An engineering trade group is building a database of safety standards for power supplies. It is the latest attempt to keep engineers updated on such regulations, a task that has been relegated to companies and safety agencies for years.
The group, the Power Source Manufacturers Association, announced the general availability of its Safety and Compliance Database, which can be accessed for free on its website. The group said that it would update it to reflect the latest power supply standards, including ones for current leakage, wire insulation, and material toxicity.
The purpose of the database is to help engineers to sort through the growing number of safety regulations that exist for power supplies, since failing to meet these standards can have negative consequences. If products are not certified to standards in multiple countries, they can be disqualified from being sold internationally.
“As companies design their new products for global markets, they have to grapple with current, new – and sometimes conflicting – safety standards and regulations,” said Kevin Parmenter and James Spangler, the chairs of the PSMA Safety and Compliance Committee, in a statement.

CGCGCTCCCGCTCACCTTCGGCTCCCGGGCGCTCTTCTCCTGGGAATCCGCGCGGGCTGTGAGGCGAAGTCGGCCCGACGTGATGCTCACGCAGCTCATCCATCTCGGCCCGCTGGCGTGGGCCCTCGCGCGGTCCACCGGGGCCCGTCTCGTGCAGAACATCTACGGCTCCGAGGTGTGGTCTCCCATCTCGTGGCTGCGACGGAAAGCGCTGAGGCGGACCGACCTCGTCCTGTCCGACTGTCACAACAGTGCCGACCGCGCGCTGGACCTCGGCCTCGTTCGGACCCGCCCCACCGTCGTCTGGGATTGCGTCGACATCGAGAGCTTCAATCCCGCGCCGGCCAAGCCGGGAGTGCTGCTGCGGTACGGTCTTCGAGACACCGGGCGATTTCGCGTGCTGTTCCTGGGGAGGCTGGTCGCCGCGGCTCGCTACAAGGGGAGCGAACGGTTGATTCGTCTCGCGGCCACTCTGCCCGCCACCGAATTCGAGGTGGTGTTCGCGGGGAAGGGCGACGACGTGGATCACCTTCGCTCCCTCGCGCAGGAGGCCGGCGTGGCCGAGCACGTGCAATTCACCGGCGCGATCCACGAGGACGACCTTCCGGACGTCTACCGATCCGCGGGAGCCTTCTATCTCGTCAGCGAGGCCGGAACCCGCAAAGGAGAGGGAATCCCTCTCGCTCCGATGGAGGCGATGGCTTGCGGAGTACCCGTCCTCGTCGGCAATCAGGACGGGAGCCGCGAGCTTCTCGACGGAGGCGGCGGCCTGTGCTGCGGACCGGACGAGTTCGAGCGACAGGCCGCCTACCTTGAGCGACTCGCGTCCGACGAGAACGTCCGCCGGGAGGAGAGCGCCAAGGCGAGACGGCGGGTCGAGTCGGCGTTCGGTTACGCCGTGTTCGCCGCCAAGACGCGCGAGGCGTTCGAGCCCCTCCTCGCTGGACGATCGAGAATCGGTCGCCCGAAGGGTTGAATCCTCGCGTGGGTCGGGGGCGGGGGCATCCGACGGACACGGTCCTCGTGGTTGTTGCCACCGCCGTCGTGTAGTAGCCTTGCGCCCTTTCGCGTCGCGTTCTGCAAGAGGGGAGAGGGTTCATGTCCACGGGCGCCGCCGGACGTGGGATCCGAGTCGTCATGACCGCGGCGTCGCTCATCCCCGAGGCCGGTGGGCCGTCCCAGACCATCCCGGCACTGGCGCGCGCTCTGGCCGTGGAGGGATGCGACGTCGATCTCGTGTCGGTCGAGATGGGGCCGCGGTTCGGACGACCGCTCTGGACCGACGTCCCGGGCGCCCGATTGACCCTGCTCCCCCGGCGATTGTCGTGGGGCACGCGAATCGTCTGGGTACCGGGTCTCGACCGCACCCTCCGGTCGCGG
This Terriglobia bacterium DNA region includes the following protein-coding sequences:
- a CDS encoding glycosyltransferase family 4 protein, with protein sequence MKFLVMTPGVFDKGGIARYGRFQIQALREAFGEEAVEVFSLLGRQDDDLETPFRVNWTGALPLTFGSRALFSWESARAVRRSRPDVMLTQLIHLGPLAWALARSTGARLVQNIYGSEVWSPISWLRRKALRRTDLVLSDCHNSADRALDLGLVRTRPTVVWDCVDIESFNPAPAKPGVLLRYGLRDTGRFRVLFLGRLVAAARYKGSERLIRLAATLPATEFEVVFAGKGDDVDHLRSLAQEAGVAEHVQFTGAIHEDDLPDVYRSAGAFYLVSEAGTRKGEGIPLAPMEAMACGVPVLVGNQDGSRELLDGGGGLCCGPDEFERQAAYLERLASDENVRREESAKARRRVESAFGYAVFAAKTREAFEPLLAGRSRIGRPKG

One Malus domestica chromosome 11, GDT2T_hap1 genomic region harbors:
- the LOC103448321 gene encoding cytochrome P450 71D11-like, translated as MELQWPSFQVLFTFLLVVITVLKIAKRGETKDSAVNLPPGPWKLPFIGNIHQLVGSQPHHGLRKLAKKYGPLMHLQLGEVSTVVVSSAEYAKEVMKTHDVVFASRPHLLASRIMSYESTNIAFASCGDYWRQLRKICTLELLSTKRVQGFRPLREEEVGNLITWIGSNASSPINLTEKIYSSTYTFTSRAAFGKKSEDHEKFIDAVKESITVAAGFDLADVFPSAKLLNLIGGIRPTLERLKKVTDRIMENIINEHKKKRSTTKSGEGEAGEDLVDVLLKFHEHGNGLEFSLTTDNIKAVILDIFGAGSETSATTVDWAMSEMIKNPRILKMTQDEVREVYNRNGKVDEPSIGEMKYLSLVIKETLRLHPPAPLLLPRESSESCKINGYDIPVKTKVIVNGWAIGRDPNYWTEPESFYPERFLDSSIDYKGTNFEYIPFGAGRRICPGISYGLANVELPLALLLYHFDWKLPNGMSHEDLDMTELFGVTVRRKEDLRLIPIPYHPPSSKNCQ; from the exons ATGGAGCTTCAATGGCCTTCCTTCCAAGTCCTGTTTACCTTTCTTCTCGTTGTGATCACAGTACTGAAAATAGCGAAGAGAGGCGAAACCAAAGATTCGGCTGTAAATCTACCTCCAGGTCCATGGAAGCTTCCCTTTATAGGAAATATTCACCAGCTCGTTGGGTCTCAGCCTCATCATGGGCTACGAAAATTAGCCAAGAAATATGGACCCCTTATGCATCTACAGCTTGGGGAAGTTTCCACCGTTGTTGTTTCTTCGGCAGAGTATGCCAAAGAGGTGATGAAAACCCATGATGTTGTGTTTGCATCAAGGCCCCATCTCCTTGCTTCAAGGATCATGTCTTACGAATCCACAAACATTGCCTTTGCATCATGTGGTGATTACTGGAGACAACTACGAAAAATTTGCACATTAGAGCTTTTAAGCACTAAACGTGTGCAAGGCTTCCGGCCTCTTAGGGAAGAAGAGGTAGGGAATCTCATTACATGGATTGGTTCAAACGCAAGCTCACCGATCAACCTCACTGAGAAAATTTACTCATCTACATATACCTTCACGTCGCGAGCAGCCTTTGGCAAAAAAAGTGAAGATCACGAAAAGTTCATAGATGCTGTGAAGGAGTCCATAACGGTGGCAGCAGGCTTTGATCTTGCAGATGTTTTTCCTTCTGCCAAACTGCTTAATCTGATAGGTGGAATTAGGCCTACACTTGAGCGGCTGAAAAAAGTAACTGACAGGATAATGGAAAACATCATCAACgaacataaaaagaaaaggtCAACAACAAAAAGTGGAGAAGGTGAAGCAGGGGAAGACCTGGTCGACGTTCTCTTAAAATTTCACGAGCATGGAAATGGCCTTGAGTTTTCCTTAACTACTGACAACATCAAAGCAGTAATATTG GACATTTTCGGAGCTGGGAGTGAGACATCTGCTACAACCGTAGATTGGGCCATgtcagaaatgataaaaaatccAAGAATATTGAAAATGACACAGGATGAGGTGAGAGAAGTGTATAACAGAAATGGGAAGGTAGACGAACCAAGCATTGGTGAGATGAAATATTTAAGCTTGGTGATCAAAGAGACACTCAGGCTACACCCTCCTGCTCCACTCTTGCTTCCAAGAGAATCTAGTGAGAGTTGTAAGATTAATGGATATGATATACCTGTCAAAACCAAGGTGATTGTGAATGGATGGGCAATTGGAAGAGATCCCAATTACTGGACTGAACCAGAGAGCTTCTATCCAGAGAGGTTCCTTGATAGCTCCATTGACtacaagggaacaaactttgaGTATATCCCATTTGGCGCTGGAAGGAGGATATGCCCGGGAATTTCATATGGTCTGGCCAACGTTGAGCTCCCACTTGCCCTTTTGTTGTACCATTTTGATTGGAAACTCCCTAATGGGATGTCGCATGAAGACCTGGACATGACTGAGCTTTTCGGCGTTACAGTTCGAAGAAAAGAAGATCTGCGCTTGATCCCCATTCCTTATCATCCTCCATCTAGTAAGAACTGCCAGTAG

Complying with these standards is not for nothing: The standards ensure that power supplies will not burst into flames or electrocute the people handling them. That is extremely important for equipment used in hospitals, for instance, where doctors and patients are in close proximity to medical devices.
The International Electrotechnical Commission and the International Organization for Standardization are responsible for defining electrical safety standards. But there are regional variations between standards, meaning that power supplies sold within the United States might have to follow additional safety regulations to be sold in Europe.
To deal with that, the PSMA said that it would regularly update the database and organize it based on application. The group also plans to include links to news releases and industry meetings related to different standards. The list will also contain links to safety agencies, like Underwriters Laboratories, that certify products.
At psma.com, anyone can register for free access to the database. Users can subscribe to receive emails alerts when standards change. Users can also request to add emerging standards to the database, so that it can continue evolving.
The safety database is not the first list of regulations compiled by the PSMA. In 2009, it established the Energy Efficiency Database, which follows changes to power supply efficiency standards, as well as the industry groups and government agencies that draft regulations.